Menu

Hugh Jackman gets lifetime achievement award in Spain

  • e9f30f174579aab6bd51ab7f068ffce0127fd6c8.jpg

    Australian actor Hugh Jackman holds the Donostia Award during the 61st San Sebastian Film Festival in the Northern Spanish Basque city on September 27, 2013.AFP

  • 5ad0ddcd446bd38e937b543d7482d116f8898cc7.jpg

    Actor Hugh Jackman arrives at the premiere of "Prisoners," at the Academy of Motion Picture Arts and Sciences in Beverly Hills, California, on September 12, 2013.AFP/File

Australian actor Hugh Jackman, the star of "Wolverine" and "X-Men", received a lifetime achievement award on Friday at the San Sebastian film festival in northern Spain.

"I have to say how humbly grateful and how surprised I am to receive this award," the 44-year-old star told a press conference after collecting the festival's Donostia award for his film career.

"It means a lot to me for many reasons. It is a rare thing as an actor to take a moment and look back at sometime, you always tend to think ahead to the future," he added.

The Donostia Award -- the Basque name for the coastal city San Sebastian -- has been given out each year at the festival since 1986 to "a great film personality in recognition for their work and career."

Past recipients include Gregory Peck, Bette Davis, Susan Sarandon,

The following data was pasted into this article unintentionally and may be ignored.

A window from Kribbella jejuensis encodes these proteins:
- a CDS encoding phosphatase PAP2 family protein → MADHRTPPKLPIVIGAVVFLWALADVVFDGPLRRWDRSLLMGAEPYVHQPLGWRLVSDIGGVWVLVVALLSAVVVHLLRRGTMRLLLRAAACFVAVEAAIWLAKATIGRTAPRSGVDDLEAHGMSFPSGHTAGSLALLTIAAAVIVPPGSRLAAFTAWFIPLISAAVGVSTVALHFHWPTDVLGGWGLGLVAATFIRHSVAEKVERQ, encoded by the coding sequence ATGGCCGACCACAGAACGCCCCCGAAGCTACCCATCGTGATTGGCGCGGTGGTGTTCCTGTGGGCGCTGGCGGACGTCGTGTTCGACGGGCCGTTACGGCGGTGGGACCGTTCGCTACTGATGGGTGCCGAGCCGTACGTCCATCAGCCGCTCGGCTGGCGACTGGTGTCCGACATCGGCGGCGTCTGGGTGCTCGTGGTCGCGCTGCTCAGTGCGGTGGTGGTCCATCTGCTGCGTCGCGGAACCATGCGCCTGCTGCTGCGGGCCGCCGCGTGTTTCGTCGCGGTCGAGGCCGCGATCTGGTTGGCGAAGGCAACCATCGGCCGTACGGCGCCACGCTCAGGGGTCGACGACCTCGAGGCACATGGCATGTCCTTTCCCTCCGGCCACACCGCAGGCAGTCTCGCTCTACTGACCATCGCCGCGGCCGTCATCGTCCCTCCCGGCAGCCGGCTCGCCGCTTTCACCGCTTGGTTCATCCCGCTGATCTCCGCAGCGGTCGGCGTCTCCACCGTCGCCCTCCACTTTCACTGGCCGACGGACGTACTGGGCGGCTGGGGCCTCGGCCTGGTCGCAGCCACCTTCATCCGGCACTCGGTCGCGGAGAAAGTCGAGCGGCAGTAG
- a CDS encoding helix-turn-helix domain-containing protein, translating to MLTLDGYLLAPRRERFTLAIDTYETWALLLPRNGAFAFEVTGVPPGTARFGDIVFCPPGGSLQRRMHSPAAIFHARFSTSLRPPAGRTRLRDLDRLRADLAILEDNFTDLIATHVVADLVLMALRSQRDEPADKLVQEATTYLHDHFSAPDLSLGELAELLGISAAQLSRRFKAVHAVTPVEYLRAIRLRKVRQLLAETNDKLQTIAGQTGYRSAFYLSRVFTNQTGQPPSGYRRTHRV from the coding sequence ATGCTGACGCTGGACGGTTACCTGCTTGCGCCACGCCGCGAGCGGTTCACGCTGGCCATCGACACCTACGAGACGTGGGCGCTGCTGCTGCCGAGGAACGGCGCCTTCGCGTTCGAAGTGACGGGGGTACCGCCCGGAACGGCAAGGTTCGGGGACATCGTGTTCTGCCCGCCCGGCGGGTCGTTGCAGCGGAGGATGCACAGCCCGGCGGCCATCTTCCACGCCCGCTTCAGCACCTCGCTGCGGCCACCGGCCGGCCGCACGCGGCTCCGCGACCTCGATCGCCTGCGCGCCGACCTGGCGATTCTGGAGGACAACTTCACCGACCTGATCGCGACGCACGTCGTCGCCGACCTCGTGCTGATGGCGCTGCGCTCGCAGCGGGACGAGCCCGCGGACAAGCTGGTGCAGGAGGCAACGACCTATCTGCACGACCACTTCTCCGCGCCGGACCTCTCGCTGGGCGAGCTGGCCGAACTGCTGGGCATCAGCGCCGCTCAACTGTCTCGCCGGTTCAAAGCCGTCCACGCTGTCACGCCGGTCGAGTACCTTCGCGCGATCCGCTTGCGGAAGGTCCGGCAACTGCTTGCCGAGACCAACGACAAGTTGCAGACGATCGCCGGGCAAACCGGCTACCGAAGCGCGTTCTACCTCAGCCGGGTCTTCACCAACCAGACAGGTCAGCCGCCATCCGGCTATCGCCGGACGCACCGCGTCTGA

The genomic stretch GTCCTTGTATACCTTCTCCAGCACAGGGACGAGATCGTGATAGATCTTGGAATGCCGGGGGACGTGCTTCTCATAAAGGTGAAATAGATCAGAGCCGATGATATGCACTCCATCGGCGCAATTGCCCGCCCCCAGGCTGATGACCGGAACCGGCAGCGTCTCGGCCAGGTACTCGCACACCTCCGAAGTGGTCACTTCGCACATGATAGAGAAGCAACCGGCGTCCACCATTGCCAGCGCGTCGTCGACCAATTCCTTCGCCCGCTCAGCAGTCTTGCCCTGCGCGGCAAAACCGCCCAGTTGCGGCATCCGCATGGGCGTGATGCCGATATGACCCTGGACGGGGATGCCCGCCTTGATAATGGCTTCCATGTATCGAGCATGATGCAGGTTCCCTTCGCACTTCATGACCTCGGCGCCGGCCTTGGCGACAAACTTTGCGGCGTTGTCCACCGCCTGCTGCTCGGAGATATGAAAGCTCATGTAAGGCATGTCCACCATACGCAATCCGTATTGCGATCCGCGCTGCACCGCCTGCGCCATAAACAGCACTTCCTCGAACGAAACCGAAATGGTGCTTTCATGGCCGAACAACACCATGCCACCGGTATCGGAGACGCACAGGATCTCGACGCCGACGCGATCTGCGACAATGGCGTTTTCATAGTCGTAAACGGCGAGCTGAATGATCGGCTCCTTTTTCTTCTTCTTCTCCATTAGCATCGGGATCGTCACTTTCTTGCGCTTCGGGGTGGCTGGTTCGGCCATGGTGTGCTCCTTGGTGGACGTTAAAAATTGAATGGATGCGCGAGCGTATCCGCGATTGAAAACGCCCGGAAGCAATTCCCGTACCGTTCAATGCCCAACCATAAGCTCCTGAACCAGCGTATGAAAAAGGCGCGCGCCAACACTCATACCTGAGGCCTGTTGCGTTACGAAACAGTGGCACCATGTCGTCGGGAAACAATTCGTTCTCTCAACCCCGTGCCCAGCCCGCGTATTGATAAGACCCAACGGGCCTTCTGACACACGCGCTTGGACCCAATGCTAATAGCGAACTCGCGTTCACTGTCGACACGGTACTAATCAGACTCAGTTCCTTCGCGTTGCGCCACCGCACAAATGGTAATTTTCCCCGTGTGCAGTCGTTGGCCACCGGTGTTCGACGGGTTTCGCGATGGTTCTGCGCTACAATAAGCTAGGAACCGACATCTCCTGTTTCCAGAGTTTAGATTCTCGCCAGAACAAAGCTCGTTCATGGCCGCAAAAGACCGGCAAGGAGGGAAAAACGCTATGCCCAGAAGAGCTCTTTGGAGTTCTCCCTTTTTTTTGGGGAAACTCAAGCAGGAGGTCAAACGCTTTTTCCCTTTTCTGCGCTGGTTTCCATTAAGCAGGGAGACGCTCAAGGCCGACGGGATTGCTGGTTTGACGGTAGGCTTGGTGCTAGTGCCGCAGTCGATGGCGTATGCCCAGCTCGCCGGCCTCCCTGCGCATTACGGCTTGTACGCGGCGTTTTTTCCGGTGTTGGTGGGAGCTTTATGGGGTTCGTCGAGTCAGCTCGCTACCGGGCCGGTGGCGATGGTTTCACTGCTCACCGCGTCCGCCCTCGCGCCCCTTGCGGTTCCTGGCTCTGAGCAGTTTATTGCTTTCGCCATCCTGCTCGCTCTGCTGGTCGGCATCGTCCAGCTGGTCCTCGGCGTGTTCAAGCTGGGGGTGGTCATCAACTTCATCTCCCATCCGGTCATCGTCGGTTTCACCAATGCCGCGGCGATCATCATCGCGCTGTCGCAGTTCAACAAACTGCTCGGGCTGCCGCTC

Meryl Streep, Richard Gere and Robert De Niro.

Jackman, who wore jeans and a black blazer, smiled and posed with fans after his film "Prisoners" was screened out of competition at the festival, the oldest and most prestigious event of its kind in the Spanish speaking world.Directed by Canada's Denis Villeneuve the nearly two and a half hour long movie tells the story of a distraught father, played by Jackman, who holds captive and tortures the troubled young man he believes kidnapped his six-year-old daughter.

Jackman, the father of two children with his wife, Deborra-Lee Furness, said he researched the part by learning about kidnapping experiences and drawing on his own experiences as a parent.

"It is the most difficult research I've ever done," he said.

The festival, held each year in San Sebastian, a picturesque seaside resort on the northwest Atlantic coast of Spain, was originally intended to honour Spanish-language films but it has established itself as one of the most important movie festivals in the world.

It hosted the world premiere of Alfred Hitchcock's spy thriller "North by Northwest" in 1959 and Woody Allen's "Melinda and Melinda" in 2004.